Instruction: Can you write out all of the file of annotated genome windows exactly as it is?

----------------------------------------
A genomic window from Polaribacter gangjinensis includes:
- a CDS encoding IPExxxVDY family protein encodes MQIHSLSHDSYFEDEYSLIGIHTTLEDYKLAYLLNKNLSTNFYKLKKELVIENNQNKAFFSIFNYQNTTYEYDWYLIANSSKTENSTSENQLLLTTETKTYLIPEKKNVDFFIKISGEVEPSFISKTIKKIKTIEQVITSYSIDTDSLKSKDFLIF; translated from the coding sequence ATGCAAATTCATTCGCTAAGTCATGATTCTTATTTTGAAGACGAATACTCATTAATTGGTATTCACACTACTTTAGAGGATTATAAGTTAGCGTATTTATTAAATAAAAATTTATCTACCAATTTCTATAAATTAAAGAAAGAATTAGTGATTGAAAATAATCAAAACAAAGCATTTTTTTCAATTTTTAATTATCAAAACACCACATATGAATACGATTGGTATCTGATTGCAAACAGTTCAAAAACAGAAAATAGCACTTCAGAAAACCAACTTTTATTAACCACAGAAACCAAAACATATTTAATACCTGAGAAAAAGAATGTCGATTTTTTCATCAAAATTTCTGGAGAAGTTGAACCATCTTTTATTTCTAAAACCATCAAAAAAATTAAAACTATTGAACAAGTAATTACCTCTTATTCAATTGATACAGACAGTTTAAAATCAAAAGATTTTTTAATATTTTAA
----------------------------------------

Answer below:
A genomic window from Polaribacter gangjinensis includes:
- a CDS encoding IPExxxVDY family protein encodes MQIHSLSHDSYFEDEYSLIGIHTTLEDYKLAYLLNKNLSTNFYKLKKELVIENNQNKAFFSIFNYQNTTYEYDWYLIANSSKTENSTSENQLLLTTETKTYLIPEKKNVDFFIKISGEVEPSFISKTIKKIKTIEQVITSYSIDTDSLKSKDFLIF; translated from the coding sequence ATGCAAATTCATTCGCTAAGTCATGATTCTTATTTTGAAGACGAATACTCATTAATTGGTATTCACACTACTTTAGAGGATTATAAGTTAGCGTATTTATTAAATAAAAATTTATCTACCAATTTCTATAAATTAAAGAAAGAATTAGTGATTGAAAATAATCAAAACAAAGCATTTTTTTCAATTTTTAATTATCAAAACACCACATATGAATACGATTGGTATCTGATTGCAAACAGTTCAAAAACAGAAAATAGCACTTCAGAAAACCAACTTTTATTAACCACAGAAACCAAAACATATTTAATACCTGAGAAAAAGAATGTCGATTTTTTCATCAAAATTTCTGGAGAAGTTGAACCATCTTTTATTTCTAAAACCATCAAAAAAATTAAAACTATTGAACAAGTAATTACCTCTTATTCAATTGATACAGACAGTTTAAAATCAAAAGATTTTTTAATATTTTAA